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Albert Chiang

Episode 009

Understanding the Past to Appreciate the Present

Albert is a certified CPA. who lives in Arcadia, California. He was born in Korea but is firmly Chinese in his heritage. His parents escaped communist China and landed in the Korean War.

Growing up in Korea, he always felt out of place. When he went to the National Taiwan University, he finally felt like he had a connection.

After graduating, he went to the United States, Kansas, to start his MBA. He visited his uncle in Arcadia and decided the weather was too good and to stay.

He then finished his degree at Cal State Northridge. He then started at Hsu, Yao, Thuang, and Chiang Certified Public Accountants and is now a CPA, ABV, and CFF officer.

Phone: (626) 292-1877

 

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Albert Chiang Quotes

  • “We have to appreciate what we have.”
  • “My mother’s grandfather [was] hung upside down, and they just killed him.”
  • “I opened each page of the thrown away letters, each letter theirs two words. It says ‘mother,’ and then it’s being thrown away.”
  • Albert’s family fled from communist China in the 1940s
  • The Korean War started less than a year after they arrived in Korea
  • Despite being born in Busan, he always felt like he didn’t belong
  • He went to Taiwan and finally felt some connection
  • Albert went to Kansas to start is MBA
  • He moved to SGV after falling in love with the weather (who could blame him)
  • He graduated from Cal State Northridge and passed his C.P.A.
  • San Gabriel Valley has almost a reputation for being a beacon for all who have made the hard choice to immigrate from another country, especially those of Asian descent.
  • Albert stems from this background, but it’s not so cut and dry. This is Albert’s road to success in the San Gabriel Valley.

How did you make your way to the San Gabriel Valley, Albert?

In the 1940s, the Chinese Civil War was underway, and the communist party of China took over China. Many fled China to Taiwan. Albert’s parents ran in late 49.

With three gold nuggets, Alberts’s grandmother bribed her and her daughter’s way out of a country they couldn’t support anymore and onto the Yellow Sea for a month with the rations meant for two nights.

Alberts’s mother and father met after that night at sea in their new haven of Korea. But Albert’s parents had terrible luck because they ran out of the frying pan into the fire. In 50, the Korean war started around them.

Albert’s life started in Busan, Korea, in 1961, the Chinese zodiac sign of the Ox. Even though Albert was born in Korea, his parents were of Chinese descent.

Albert was raised with a strong respect for his parent’s homeland, meaning he still spoke Chinese and was educated in Chinese schools. At that time, Albert’s parents were limited in what they could and could not do in Korea.

Albert lived with his Grandmother for a long time in the middle of rural Korea. He learned to respect the country and what comes from the land living there.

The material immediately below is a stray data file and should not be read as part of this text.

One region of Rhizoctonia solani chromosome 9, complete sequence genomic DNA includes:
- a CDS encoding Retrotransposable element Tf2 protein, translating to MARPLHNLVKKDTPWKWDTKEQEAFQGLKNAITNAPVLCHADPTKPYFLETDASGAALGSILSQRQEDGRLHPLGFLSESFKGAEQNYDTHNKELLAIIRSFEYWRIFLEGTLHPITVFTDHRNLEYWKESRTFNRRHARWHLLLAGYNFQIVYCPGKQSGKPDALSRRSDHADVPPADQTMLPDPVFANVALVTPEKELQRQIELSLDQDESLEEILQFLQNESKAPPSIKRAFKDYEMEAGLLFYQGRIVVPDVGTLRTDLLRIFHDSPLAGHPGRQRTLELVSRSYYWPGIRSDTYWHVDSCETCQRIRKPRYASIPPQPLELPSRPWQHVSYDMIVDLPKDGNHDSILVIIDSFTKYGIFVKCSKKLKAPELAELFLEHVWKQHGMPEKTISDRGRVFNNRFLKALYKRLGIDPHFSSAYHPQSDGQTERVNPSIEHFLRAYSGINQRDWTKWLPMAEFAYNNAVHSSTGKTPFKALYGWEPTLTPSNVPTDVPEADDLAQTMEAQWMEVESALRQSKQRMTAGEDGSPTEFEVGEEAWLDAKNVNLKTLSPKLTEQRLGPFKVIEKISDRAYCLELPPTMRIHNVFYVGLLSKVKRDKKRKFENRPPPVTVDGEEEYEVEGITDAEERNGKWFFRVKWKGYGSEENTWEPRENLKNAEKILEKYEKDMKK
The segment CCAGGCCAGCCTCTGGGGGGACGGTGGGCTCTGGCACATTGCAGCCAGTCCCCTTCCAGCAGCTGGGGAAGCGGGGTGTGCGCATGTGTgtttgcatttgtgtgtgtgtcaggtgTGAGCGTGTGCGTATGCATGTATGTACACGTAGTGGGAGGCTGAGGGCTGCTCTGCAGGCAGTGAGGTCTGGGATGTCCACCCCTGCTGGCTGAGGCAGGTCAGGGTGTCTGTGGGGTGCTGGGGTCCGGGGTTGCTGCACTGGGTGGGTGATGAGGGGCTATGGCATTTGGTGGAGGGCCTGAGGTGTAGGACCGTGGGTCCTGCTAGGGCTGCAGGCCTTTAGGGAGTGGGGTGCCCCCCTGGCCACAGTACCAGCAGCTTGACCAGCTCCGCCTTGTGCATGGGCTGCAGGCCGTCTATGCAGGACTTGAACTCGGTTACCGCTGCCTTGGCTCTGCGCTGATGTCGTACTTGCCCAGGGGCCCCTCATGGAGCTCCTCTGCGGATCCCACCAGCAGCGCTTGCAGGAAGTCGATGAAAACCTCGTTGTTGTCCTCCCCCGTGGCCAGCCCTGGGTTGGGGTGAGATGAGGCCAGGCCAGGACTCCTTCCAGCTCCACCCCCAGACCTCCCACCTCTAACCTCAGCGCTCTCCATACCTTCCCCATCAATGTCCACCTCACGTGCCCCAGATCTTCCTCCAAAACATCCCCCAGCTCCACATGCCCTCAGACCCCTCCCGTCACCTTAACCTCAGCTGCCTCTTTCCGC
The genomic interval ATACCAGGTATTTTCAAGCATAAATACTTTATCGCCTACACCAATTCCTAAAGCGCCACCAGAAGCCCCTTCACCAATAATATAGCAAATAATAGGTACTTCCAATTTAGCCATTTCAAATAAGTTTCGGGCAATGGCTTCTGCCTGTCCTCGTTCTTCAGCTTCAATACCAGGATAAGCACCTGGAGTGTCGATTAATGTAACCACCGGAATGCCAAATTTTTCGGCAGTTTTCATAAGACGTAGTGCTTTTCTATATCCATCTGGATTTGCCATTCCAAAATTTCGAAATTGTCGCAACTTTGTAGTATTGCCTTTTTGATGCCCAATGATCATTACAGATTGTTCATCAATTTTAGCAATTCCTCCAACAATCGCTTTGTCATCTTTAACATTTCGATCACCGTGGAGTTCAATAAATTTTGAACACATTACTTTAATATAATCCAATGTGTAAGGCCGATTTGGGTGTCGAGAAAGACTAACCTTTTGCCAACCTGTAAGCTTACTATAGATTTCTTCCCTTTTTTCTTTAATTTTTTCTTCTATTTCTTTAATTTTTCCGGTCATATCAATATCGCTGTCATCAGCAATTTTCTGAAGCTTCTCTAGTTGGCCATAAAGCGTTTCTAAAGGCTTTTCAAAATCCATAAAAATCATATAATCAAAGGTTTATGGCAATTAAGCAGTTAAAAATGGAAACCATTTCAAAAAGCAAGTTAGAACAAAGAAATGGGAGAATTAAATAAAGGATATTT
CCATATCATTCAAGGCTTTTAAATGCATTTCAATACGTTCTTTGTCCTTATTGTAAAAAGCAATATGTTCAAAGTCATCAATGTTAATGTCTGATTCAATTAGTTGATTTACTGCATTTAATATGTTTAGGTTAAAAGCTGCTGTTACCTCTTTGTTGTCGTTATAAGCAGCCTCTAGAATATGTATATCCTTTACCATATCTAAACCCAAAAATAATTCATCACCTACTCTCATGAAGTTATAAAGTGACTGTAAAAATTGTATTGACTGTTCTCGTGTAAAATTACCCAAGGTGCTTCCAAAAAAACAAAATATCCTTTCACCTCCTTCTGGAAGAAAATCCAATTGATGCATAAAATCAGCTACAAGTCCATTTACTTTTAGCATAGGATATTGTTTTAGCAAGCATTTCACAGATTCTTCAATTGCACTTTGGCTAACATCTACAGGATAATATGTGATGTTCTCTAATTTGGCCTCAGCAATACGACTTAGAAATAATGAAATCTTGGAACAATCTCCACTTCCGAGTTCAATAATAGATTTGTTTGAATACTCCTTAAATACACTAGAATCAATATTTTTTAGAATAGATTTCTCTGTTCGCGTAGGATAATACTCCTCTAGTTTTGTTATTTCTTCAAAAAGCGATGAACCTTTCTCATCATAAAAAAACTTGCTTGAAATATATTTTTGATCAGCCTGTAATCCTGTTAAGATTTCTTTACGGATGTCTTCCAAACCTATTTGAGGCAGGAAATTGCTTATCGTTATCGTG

In 1983, on July 27th, Albert came to the United States to study for his MBA after getting his undergrad from The National Taiwan University.

He initially attended a small college in Emporia, Kansas. After two years in Kansas, he moved in 1986 to the San Gabriel Valley.

Understandably, Albert was won over by the weather, like many others. Albert finished his degree at Cal State Northridge and passed the CPA exam.
 

What do you miss most about Korea?

It might seem harsh, but Albert said he didn’t miss anything about it.

He did have more of a fondness for Taiwan. This answer came from a feeling of belonging that Albert didn’t have in Korea.
 

What about your family?

Albert has three children, two girls and a son.

His son is well on his way to following his father’s footsteps as an accountant.

Albert has been married for 31 years. His wife’s family had a similar background to Albert’s family, and their families knew each other.
 

What are some struggles you May have had?

Luckily, Albert’s struggles are minimal, according to himself.

He perceives “struggles” as a challenge rather than something to stop him.

In Albert’s junior year, his father received a letter from Albert’s paternal grandmother, who was separated from the family in Taiwan. Albert told how his father stayed up all night at the table trying to write something. He was never able to finish that letter by himself.

Albert’s father found it to be too much for him.

All the trauma of running to a new country just to jump into another war and then having to relay all the good that was missed made his head spin.

Thankfully, Albert’s uncle was able to write a response.

After this, Albert’s father got to see his mother. And in 1986, Albert got to meet his paternal Grandmother.

It’s hard for Americans to understand the real struggles that Albert and his family went through.

Experiencing the communist takeover to another war starting in his new country, Albert’s and his family’s lives are much more extreme than what the average person who has never had to share these hardships could understand.

A person could hardly imagine the joy a grandmother who was finally reunited with her family in a place where they escaped could feel.
 

Picture of Albert Chiang

Albert Chiang

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